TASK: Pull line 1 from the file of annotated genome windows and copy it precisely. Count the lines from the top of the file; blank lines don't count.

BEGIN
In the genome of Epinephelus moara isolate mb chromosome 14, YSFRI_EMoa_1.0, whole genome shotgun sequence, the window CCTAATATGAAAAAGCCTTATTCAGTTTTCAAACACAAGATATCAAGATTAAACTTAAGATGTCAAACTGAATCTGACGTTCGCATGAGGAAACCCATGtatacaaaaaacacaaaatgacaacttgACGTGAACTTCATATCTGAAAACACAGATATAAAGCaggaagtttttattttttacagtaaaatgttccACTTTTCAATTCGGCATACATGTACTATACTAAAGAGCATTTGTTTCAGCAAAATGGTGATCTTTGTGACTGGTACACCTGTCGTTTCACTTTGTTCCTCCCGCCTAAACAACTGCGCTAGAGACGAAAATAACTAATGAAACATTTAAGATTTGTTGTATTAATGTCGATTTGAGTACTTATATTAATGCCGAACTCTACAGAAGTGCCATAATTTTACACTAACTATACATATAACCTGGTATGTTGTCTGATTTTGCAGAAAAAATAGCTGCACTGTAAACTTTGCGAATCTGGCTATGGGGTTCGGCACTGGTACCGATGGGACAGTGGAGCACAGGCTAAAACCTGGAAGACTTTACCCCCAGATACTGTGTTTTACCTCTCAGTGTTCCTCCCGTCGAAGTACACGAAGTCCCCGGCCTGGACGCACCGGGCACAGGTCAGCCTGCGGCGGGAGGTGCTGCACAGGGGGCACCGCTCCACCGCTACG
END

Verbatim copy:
In the genome of Epinephelus moara isolate mb chromosome 14, YSFRI_EMoa_1.0, whole genome shotgun sequence, the window CCTAATATGAAAAAGCCTTATTCAGTTTTCAAACACAAGATATCAAGATTAAACTTAAGATGTCAAACTGAATCTGACGTTCGCATGAGGAAACCCATGtatacaaaaaacacaaaatgacaacttgACGTGAACTTCATATCTGAAAACACAGATATAAAGCaggaagtttttattttttacagtaaaatgttccACTTTTCAATTCGGCATACATGTACTATACTAAAGAGCATTTGTTTCAGCAAAATGGTGATCTTTGTGACTGGTACACCTGTCGTTTCACTTTGTTCCTCCCGCCTAAACAACTGCGCTAGAGACGAAAATAACTAATGAAACATTTAAGATTTGTTGTATTAATGTCGATTTGAGTACTTATATTAATGCCGAACTCTACAGAAGTGCCATAATTTTACACTAACTATACATATAACCTGGTATGTTGTCTGATTTTGCAGAAAAAATAGCTGCACTGTAAACTTTGCGAATCTGGCTATGGGGTTCGGCACTGGTACCGATGGGACAGTGGAGCACAGGCTAAAACCTGGAAGACTTTACCCCCAGATACTGTGTTTTACCTCTCAGTGTTCCTCCCGTCGAAGTACACGAAGTCCCCGGCCTGGACGCACCGGGCACAGGTCAGCCTGCGGCGGGAGGTGCTGCACAGGGGGCACCGCTCCACCGCTACG